# Factors Affecting the Time Period for Oscillations in a Mass-spring System

When a mass is attached to the end of a spring the downward force the mass applies on the spring will cause the spring to extend. We know from Hooke?s law that the force exerted by the masses attached to the spring will be proportional to the amount the spring extends. F = kx When additional downward force is applied to the spring we can cause additional tension in the spring which, when released, causes the system to oscillate about a fixed equilibrium point. This is related to the law of conservation of energy. The stain energy in the spring is released as kinetic energy causing the mass to accelerate upwards. The acceleration due to gravity acting in the opposite direction is used as a restoring force which displaces the mass as far vertically as the initial amplitude applied to the system and the process continues. A formula that can be used to relate mass applied to a spring system and time period for oscillations of the system is T = 2Ï?âˆšM/k This tells us T2 is proportional to the mass To test this relationship an experiment will have to be performed where the time period for an oscillation of a spring system is related to the mass applied to the end of the spring.Variables that could affect T Mass applied to spring; Preliminary experiments should be performed to assess suitable sizes of masses and intervals between different masses used in the experiment. Spring constant; The spring constant will be useful to confirm the relationship. A simple force ? extension experiment should be performed to get an accurate value for k which can be compared to the value of k from the final experiment. Amplitude; The amplitude of the oscillations should be kept constant. Bear in mind the amplitude cannot be larger than the extension caused by the smallest mass applied to the spring as this would not allow the system to oscillate properly. Elastic limit of spring; If the spring has been extended past its elastic limit it will have become permanently deformed and will no longer obey Hooke?s law causing inaccuracies in the readings. Preliminary Experiment From preliminary experimentation I found that; Â? 0.03m is a suitable amplitude to give appropriate sized oscillations with minimal disruption at lower masses. Â? Due to a Â?0.01s error in the stopwatch it is sensible to only take readings of 1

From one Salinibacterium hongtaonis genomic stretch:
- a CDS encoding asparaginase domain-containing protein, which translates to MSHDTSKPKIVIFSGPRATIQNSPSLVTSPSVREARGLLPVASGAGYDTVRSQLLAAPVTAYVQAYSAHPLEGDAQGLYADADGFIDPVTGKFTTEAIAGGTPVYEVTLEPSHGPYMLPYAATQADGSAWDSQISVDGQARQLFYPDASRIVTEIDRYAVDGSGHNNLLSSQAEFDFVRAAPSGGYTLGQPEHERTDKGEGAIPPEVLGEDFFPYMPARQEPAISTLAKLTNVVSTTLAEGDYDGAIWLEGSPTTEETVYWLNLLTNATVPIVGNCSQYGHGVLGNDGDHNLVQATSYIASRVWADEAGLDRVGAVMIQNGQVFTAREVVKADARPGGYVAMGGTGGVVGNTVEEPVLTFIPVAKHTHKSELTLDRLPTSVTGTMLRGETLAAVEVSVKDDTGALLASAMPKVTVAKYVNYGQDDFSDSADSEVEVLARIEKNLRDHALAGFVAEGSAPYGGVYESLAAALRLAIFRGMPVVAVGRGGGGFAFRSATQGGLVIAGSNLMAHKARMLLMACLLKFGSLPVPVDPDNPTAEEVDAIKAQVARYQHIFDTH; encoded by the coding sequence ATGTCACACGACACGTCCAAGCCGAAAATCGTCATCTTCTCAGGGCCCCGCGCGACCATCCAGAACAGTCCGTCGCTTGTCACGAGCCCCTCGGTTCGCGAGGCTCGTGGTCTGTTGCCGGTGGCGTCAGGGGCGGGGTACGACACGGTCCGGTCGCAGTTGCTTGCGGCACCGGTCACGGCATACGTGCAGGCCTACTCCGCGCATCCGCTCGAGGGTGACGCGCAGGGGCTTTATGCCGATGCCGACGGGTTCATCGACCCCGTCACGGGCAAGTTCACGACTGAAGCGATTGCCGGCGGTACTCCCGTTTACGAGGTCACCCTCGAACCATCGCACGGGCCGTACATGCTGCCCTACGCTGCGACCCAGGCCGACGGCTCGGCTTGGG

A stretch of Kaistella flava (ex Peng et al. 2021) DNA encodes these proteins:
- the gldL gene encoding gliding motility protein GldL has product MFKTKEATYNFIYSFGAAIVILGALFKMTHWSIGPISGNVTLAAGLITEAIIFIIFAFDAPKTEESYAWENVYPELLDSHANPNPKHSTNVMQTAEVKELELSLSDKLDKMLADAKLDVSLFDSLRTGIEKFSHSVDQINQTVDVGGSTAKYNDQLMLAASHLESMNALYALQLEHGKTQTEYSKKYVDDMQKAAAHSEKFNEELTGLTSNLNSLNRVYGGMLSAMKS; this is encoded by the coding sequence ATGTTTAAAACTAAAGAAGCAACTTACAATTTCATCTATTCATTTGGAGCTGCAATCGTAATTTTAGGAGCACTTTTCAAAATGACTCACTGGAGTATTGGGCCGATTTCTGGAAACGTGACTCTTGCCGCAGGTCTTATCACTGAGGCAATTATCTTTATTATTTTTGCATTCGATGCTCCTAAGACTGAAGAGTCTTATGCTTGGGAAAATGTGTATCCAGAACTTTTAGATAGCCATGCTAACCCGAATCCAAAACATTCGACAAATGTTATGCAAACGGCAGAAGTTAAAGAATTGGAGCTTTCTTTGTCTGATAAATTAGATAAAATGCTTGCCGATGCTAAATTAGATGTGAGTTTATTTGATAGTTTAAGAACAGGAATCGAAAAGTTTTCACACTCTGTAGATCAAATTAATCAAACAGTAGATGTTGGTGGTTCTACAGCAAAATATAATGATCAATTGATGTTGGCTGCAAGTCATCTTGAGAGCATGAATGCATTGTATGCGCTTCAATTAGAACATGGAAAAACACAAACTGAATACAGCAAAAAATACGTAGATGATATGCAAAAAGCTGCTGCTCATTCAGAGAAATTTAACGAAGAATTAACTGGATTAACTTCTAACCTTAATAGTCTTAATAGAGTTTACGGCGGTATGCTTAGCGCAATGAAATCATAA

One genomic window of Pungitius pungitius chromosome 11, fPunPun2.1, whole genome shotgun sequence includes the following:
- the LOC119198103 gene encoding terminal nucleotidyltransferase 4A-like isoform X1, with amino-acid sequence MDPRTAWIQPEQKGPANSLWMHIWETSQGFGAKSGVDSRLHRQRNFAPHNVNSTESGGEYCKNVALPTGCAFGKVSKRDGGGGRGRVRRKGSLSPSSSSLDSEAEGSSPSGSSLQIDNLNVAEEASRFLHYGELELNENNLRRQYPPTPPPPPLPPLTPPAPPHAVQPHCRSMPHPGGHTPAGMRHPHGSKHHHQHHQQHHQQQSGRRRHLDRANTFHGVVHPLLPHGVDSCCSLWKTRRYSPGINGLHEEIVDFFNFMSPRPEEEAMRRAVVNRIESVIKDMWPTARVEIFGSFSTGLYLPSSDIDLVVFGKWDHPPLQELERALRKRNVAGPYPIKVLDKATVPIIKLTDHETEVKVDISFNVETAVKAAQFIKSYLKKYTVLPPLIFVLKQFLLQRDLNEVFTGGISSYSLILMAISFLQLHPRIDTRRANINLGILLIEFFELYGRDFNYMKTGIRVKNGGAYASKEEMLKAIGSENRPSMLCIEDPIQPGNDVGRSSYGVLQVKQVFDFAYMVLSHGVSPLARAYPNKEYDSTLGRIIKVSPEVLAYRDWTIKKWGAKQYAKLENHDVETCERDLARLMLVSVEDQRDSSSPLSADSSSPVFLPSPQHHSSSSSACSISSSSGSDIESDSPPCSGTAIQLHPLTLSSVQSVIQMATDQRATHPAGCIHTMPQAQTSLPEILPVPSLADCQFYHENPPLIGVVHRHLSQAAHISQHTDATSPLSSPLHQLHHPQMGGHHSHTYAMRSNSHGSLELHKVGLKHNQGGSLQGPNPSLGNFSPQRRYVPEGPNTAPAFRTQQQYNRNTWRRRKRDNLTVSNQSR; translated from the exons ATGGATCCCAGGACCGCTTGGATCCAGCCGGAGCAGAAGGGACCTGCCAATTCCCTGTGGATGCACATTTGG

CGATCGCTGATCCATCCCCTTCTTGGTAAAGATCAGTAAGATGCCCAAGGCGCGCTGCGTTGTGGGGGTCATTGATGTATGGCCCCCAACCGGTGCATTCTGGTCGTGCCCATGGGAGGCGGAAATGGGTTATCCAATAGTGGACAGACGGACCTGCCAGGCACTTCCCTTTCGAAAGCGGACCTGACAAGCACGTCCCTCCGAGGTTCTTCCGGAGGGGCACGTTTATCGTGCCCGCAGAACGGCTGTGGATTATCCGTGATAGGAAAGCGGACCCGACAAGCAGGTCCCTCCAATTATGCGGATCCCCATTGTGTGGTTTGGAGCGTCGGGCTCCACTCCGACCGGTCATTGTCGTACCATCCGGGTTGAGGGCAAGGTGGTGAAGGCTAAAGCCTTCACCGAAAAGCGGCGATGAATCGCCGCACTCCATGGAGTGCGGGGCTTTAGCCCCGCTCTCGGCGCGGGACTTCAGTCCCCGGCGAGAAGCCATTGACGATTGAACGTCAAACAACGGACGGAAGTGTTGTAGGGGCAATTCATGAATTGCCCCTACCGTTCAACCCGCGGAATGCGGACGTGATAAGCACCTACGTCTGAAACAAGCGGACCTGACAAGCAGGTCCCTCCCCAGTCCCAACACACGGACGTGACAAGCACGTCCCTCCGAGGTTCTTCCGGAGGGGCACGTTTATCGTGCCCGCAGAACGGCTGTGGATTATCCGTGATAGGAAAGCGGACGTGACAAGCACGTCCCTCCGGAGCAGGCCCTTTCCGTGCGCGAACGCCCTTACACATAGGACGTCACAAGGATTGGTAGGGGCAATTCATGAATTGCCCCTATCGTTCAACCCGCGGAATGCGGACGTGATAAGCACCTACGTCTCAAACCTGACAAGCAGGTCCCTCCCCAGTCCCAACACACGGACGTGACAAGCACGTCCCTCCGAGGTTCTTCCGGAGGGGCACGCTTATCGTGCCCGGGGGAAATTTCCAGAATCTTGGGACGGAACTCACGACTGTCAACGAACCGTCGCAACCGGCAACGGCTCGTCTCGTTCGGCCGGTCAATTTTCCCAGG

Factors Affecting the Time Period for Oscillations in a Mass-spring System 7.5 of 10 on the basis of 3590 Review.